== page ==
While at the start of the economic downturn many media outlets were claiming the video game industry to be “recession proof,” recent sales figures seem to indicate that even an industry often characterized as “escapist” seems not to be fully impervious to financial realities. A recent article in the New York Times reports that sales figures for the game industry were down in March from the previous year, leading the article to conclude that the economic downturn may finally be catching up to the almost astronomical success the gaming industry has enjoyed in recent years. Adding some additional fuel to the fire, many gaming analysts point to the abysmal opening day sales of Deca Sporta, one of Japan’s most popular gaming franchises as an additional indicator that tough times are ahead for the gaming industry as well. Within the social sciences, the relationship between consumption patterns and economic conditions has for some time been a hot topic of inquiry, and this most recent episode appears to be an ideal candidate for further analysis.
Thinking about this from a sociological standpoint, it seems that the popular “culture industries” approach many not be able to fully comprehend such a phenomenon. According to Horkheimer and Adorno, the culture industries chiefly serve an ideological function, diverting society’s attention away from the oppressive material conditions that they are forced to endure. It would appear that from such an approach, the culture industries would become even more vital during economic downturns, lulling society into a slumber and thus preventing the masses from realizing the material circumstances at the center of the current economic woes. But if recent sales figures are to be believed, consumption of mass media forms such as gaming may be falling as well. How then does one make sense of this possible trend from a culture industry approach? If people are consuming less, how are they occupying their leisure time? Perhaps it is feasible to at least entertain the idea that during these economic woes, as consumption declines it may become possible for the “critical conscious” so heavily touted by Horkheimer and Adorno to emerge.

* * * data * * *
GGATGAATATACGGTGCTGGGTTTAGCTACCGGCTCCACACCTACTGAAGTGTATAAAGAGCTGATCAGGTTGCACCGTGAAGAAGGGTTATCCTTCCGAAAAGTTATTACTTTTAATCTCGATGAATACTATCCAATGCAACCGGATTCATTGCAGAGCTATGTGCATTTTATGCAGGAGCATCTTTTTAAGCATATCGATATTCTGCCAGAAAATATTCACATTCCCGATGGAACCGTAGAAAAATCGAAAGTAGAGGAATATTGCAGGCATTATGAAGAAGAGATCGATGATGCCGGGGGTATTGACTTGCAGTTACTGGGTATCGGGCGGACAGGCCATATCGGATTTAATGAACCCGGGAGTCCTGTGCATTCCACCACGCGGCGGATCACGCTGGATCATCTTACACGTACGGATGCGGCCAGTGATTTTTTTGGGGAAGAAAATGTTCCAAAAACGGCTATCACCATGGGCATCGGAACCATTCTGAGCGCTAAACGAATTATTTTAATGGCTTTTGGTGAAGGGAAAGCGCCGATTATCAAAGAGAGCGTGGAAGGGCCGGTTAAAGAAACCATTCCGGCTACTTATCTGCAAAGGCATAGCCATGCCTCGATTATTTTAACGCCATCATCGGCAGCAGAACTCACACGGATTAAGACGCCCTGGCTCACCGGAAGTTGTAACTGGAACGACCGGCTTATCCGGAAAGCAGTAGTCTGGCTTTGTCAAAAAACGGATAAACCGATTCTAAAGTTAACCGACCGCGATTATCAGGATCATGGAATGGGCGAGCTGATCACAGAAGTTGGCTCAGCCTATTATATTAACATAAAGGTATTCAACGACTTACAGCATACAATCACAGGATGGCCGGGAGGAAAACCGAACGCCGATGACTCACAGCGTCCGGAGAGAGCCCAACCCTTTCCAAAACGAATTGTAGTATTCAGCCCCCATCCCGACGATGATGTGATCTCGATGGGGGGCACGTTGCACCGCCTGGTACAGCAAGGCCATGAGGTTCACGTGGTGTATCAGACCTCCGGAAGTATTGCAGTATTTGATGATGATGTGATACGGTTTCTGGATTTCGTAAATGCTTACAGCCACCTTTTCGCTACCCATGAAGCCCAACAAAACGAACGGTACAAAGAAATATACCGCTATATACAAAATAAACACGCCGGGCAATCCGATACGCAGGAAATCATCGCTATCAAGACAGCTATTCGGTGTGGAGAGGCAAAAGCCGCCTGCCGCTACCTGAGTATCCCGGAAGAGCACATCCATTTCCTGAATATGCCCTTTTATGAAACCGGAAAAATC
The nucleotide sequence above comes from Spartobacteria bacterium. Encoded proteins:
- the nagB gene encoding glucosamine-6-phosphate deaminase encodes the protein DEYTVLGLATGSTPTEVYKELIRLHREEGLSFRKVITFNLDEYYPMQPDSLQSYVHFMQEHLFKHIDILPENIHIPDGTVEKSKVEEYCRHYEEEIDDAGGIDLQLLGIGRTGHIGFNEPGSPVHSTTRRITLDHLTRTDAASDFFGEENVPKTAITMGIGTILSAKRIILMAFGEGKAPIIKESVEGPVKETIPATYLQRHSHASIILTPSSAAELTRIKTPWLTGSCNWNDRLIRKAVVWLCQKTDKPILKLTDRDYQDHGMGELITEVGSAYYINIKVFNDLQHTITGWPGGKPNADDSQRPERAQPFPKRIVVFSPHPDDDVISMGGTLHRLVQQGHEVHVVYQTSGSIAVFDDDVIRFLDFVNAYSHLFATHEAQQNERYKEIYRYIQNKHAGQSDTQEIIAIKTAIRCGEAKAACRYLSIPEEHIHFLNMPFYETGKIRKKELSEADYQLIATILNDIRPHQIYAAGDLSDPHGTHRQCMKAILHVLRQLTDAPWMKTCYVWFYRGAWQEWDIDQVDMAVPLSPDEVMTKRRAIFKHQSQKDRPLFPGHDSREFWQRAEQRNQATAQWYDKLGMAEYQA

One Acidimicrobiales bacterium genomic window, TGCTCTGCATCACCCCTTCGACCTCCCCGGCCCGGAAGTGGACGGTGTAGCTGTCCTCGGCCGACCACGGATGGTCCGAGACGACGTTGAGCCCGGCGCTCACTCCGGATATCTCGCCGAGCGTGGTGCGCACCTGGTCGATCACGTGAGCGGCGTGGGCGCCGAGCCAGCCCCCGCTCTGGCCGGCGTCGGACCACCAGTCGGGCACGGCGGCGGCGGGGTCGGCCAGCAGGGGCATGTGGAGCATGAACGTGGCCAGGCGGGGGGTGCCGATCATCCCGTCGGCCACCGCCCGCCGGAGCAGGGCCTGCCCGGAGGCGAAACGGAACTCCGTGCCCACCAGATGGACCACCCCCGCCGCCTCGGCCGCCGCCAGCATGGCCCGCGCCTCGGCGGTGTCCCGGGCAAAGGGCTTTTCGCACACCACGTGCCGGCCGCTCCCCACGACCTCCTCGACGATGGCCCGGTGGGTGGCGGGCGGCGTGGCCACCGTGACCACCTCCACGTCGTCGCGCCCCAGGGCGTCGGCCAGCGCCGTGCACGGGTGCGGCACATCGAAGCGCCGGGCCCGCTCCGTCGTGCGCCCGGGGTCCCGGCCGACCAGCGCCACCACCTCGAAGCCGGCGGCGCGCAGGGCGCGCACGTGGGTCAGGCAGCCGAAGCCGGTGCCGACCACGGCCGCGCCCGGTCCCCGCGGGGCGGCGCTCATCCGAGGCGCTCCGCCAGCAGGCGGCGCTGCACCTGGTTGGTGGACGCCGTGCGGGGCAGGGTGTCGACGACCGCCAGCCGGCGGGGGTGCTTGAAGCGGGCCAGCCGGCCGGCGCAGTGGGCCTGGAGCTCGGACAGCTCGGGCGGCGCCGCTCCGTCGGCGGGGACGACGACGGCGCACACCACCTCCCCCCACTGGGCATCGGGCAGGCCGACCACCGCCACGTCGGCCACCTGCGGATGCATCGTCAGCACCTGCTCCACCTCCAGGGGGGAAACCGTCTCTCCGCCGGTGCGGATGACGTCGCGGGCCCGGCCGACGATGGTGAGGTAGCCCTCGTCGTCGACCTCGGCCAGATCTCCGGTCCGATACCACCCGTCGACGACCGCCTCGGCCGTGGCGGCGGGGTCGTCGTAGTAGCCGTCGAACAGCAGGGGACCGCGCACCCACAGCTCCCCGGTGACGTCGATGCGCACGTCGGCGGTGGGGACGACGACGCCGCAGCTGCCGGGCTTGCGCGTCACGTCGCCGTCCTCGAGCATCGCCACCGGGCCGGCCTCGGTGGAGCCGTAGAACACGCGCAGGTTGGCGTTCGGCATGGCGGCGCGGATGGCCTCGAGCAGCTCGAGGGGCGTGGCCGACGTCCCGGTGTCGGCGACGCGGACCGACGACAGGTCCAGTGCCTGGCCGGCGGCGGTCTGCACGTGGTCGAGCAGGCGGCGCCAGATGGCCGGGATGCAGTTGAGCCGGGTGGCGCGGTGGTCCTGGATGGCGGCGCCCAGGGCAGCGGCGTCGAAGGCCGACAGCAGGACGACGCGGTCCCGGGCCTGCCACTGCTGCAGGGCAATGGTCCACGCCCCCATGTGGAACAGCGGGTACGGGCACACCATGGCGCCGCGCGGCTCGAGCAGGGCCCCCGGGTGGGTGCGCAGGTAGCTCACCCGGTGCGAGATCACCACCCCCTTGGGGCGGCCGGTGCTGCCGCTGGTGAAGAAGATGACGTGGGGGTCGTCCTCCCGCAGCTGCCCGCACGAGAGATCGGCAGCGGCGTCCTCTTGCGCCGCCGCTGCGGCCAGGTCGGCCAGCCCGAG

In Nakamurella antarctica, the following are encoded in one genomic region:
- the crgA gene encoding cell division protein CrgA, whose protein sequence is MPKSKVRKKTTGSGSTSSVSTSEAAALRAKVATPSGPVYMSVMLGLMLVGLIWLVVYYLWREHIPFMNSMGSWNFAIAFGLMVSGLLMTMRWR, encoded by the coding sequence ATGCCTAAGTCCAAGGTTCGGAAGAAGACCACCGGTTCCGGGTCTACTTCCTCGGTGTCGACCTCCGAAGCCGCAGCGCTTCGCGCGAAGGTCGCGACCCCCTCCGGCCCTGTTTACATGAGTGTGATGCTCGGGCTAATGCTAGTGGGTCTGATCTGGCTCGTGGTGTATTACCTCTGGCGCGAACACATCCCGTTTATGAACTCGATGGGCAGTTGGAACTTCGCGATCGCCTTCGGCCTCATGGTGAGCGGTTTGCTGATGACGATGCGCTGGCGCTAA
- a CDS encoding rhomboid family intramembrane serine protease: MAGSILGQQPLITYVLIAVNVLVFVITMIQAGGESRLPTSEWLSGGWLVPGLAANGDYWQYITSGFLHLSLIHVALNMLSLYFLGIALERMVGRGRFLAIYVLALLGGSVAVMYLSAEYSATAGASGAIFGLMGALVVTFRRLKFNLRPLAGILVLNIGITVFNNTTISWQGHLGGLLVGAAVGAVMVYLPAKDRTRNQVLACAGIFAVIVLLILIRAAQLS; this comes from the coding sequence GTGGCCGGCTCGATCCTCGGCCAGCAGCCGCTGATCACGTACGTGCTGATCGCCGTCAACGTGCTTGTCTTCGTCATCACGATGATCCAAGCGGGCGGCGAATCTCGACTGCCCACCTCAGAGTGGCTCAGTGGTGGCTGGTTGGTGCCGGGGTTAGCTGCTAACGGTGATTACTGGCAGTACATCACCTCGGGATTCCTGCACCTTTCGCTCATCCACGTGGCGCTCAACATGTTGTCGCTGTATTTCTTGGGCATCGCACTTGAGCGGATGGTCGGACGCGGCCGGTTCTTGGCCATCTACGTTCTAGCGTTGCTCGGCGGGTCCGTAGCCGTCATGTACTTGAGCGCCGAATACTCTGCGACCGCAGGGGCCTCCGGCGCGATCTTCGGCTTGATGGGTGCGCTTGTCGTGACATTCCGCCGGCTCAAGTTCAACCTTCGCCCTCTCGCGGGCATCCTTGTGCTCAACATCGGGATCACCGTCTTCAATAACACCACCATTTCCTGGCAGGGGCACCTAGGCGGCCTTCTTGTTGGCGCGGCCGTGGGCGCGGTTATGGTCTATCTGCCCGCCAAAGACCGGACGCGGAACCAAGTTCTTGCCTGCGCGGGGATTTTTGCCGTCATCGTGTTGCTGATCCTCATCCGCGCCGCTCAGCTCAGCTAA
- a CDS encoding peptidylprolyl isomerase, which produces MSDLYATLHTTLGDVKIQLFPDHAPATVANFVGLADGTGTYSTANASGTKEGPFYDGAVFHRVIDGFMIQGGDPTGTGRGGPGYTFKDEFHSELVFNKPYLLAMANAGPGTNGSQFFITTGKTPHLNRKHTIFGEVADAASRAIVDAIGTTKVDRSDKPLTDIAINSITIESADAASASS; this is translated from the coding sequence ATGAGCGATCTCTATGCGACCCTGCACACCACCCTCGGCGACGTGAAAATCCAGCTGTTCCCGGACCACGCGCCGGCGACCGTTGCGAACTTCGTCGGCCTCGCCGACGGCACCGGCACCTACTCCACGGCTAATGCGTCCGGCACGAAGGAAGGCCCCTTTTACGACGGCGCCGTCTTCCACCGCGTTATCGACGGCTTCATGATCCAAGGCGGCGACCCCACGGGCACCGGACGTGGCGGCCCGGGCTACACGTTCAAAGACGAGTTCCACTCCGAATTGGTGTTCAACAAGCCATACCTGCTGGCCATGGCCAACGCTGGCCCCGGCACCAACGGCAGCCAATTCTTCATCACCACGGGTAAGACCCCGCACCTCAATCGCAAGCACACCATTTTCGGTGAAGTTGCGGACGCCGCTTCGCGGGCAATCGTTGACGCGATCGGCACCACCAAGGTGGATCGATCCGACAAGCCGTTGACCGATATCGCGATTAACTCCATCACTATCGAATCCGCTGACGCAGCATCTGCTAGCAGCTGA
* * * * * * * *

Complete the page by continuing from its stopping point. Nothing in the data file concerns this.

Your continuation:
This critique is not intended to serve as a full-on assault against the culture industries approach. Rather, given the current economic condition and these possibly early indicators of a decline in consumption, it appears that now is perhaps one of the best times for scholars to apply such an approach to the “realities” on the ground so to speak